Bay Area briefs: 2 students coordinate globe-spanning book drive

In the midst of the COVID-19 global pandemic, two local students have found a way to help others at home and abroad.

Friendswood High School sophomore Arnav Goel and Clear Lake High School 2021 graduate Raaghav Kavuri founded Act Kind Organization to collect resources for those in need during the pandemic.

One of their efforts this summer originated 8,600 miles away.

The Polkadot Library in Kabarnet, Kenya, needed books; so Goel and Kavuri created fliers, contacted the Friendswood Public Library and posted information on social media. News of the book drive soon reached Friendswood Independent School District employee Yvette Camarillo, who had been tasked with finding a new home for retired library books. Act Kind seemed to be an ideal recipient for what she had — about 800 to 1,000 books, she said.

“I took the first load of books to the address I was given and knocked on the door,” Camarillo said. “When (Goel) opened the door, I was surprised to see the person I had been in touch with was a student. Here was this young person who was doing something out of the ordinary, spending his own time helping others. It warmed my heart.”

Goel and Kavuri also have distributed books to charities around the Houston area.

“The need is not just in Africa, there are a lot of cities here, too,” Goel said. “In Houston, there’s a lot of poverty, so we want to target areas that need help and spread the love.”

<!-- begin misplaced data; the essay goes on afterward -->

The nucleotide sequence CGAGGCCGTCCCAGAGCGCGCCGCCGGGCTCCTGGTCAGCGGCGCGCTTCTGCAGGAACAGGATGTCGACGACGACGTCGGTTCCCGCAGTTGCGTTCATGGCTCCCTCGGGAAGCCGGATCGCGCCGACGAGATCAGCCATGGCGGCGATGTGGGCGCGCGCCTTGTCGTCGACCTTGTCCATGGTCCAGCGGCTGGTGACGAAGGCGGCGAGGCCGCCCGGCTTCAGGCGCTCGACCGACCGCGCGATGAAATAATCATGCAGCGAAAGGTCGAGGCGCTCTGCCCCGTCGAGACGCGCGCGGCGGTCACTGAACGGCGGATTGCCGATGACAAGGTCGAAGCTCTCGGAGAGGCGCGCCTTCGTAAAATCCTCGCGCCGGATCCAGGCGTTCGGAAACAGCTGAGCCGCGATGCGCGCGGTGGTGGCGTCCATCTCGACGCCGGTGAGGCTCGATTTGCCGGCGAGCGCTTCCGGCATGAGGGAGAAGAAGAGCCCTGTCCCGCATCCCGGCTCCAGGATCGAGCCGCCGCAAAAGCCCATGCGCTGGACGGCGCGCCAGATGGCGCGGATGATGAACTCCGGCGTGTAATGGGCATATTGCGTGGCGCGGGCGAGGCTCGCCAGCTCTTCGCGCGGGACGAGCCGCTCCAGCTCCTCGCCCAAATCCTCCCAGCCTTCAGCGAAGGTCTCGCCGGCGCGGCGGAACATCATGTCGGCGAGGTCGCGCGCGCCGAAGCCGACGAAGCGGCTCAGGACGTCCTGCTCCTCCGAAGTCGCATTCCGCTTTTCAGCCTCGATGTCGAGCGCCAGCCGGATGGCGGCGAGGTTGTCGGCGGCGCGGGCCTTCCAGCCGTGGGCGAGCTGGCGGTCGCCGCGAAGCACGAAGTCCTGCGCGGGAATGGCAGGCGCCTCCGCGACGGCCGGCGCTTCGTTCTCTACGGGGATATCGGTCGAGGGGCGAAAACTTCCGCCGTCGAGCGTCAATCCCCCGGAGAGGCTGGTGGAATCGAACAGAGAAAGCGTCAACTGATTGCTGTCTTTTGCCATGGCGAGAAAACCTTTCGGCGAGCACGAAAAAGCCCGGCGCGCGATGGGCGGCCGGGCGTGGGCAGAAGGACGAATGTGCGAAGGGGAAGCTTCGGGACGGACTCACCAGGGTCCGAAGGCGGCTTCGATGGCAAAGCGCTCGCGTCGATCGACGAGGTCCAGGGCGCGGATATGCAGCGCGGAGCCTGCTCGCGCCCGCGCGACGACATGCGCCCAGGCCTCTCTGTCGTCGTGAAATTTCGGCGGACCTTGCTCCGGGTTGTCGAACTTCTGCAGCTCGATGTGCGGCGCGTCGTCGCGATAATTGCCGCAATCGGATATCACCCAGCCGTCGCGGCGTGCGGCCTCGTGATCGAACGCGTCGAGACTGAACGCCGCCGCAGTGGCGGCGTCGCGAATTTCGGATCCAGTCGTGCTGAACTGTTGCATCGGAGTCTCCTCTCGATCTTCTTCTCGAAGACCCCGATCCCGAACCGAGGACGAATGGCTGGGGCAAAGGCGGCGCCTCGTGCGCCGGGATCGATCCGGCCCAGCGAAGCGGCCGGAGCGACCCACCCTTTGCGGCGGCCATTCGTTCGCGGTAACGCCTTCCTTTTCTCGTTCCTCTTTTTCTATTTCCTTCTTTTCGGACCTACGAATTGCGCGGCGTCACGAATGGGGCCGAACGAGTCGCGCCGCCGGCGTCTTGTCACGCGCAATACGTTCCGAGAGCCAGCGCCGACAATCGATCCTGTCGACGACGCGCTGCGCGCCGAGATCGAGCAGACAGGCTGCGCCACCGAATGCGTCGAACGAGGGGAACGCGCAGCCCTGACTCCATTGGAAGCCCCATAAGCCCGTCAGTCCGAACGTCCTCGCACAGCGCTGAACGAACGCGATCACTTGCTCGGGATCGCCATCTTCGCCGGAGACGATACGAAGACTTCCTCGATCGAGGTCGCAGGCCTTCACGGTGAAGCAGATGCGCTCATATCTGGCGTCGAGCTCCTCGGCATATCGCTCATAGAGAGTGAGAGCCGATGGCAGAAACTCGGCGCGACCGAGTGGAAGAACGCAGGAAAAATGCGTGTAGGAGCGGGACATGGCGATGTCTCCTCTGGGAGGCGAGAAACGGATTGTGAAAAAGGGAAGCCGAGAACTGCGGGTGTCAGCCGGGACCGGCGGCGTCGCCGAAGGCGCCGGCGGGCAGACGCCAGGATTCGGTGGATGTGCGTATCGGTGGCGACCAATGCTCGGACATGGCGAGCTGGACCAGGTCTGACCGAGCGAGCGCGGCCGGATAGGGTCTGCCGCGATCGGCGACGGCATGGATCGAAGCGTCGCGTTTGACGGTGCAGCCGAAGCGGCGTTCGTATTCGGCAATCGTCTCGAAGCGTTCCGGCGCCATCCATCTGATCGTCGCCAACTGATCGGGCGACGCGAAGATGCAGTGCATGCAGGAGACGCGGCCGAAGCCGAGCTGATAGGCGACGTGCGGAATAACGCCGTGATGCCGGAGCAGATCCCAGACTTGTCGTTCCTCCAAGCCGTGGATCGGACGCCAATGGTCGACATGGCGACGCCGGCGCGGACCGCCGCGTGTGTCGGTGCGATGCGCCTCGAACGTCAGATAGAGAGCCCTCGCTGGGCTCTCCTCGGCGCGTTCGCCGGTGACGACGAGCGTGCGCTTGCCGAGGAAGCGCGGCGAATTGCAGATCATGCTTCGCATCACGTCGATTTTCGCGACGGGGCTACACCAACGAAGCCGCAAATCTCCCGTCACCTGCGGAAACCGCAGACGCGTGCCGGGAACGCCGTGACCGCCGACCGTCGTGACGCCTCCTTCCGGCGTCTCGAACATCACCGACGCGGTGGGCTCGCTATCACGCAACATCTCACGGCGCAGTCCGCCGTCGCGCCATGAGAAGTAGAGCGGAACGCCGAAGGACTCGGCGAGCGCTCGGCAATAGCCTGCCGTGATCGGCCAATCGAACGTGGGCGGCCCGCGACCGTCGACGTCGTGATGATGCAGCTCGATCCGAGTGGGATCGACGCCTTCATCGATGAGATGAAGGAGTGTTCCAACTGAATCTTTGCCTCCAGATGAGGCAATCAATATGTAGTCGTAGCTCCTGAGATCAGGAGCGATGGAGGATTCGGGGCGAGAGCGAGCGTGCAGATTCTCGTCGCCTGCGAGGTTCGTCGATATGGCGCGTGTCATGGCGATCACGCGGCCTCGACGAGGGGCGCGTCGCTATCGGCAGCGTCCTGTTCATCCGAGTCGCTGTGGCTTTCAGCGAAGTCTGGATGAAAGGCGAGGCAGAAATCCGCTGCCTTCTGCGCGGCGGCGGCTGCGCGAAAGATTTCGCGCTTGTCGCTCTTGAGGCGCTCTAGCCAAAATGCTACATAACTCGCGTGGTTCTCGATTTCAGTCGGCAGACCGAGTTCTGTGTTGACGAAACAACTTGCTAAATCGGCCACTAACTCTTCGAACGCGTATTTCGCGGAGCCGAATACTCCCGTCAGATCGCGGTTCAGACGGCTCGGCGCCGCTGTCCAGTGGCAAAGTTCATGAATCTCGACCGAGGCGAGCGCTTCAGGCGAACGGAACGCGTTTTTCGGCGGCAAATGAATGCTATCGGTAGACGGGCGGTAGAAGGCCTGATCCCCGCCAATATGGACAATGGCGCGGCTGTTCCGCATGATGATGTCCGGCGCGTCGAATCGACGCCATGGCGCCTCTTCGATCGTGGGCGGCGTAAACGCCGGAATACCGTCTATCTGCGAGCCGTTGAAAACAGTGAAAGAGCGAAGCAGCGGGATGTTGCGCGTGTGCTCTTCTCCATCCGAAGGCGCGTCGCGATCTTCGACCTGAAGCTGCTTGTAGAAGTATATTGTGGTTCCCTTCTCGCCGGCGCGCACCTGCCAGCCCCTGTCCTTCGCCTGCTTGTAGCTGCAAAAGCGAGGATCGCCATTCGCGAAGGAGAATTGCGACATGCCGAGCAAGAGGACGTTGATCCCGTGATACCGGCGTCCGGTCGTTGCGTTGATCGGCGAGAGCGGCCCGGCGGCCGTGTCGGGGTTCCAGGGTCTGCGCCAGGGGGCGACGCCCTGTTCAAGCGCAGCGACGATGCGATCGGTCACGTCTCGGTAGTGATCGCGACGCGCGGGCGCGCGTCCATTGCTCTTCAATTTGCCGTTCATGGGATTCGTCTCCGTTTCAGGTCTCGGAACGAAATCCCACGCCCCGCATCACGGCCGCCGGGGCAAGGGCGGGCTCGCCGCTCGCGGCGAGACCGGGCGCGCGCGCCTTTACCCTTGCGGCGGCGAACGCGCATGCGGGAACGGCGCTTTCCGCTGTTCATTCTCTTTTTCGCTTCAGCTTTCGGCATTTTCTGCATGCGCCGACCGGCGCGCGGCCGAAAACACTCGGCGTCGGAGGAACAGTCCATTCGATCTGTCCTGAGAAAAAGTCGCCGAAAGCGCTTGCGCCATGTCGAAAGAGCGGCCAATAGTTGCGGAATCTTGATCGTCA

Future book, clothing and food drives are planned. To learn more or donate items, email

Scout’s project benefits intermediate school

A Clear Lake High School freshman recently unveiled the outdoor classroom at Brookside Intermediate School during a special ribbon-cutting ceremony.

John John Rao III, a former Brookside Science Magnet student, designed and built the space as part of his Eagle Scout service project for Boy Scouts of America Troop 554.

“John John approached me to build something that would benefit the school and students,” Brookside Science Magnet liaison Joey Segura said. “The idea of an outdoor classroom came to life for everyone to use throughout the year in conjunction with the school’s greenhouse and garden.”

With help from members of his troop and his father, who served as site supervisor, Rao developed a construction plan, gathered donations and built an outdoor stage, benches and planter boxes.

“Our goal is to use the outdoor classroom and garden in conjunction with some of our core science courses and science magnet elective classes that focus on plant science, environmental science and our Texas native fauna and flora course,” Segura said.

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